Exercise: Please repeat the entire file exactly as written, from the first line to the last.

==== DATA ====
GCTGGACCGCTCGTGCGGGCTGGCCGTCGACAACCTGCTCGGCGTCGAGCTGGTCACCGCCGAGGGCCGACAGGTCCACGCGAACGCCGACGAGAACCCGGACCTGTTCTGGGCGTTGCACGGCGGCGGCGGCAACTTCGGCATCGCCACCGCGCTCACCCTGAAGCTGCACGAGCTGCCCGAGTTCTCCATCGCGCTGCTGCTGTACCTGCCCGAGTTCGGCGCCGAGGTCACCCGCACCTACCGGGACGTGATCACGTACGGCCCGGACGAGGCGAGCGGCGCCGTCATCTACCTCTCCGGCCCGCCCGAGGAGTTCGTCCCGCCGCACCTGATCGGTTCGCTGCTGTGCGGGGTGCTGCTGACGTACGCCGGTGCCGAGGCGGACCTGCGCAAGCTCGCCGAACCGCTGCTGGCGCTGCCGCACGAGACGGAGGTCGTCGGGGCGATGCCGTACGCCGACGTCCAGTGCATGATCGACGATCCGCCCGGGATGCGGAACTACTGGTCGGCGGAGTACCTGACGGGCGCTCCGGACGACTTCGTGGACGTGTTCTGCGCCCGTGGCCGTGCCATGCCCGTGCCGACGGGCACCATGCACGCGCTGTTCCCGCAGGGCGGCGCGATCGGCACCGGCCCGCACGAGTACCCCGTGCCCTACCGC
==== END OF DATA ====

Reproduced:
GCTGGACCGCTCGTGCGGGCTGGCCGTCGACAACCTGCTCGGCGTCGAGCTGGTCACCGCCGAGGGCCGACAGGTCCACGCGAACGCCGACGAGAACCCGGACCTGTTCTGGGCGTTGCACGGCGGCGGCGGCAACTTCGGCATCGCCACCGCGCTCACCCTGAAGCTGCACGAGCTGCCCGAGTTCTCCATCGCGCTGCTGCTGTACCTGCCCGAGTTCGGCGCCGAGGTCACCCGCACCTACCGGGACGTGATCACGTACGGCCCGGACGAGGCGAGCGGCGCCGTCATCTACCTCTCCGGCCCGCCCGAGGAGTTCGTCCCGCCGCACCTGATCGGTTCGCTGCTGTGCGGGGTGCTGCTGACGTACGCCGGTGCCGAGGCGGACCTGCGCAAGCTCGCCGAACCGCTGCTGGCGCTGCCGCACGAGACGGAGGTCGTCGGGGCGATGCCGTACGCCGACGTCCAGTGCATGATCGACGATCCGCCCGGGATGCGGAACTACTGGTCGGCGGAGTACCTGACGGGCGCTCCGGACGACTTCGTGGACGTGTTCTGCGCCCGTGGCCGTGCCATGCCCGTGCCGACGGGCACCATGCACGCGCTGTTCCCGCAGGGCGGCGCGATCGGCACCGGCCCGCACGAGTACCCCGTGCCCTACCGC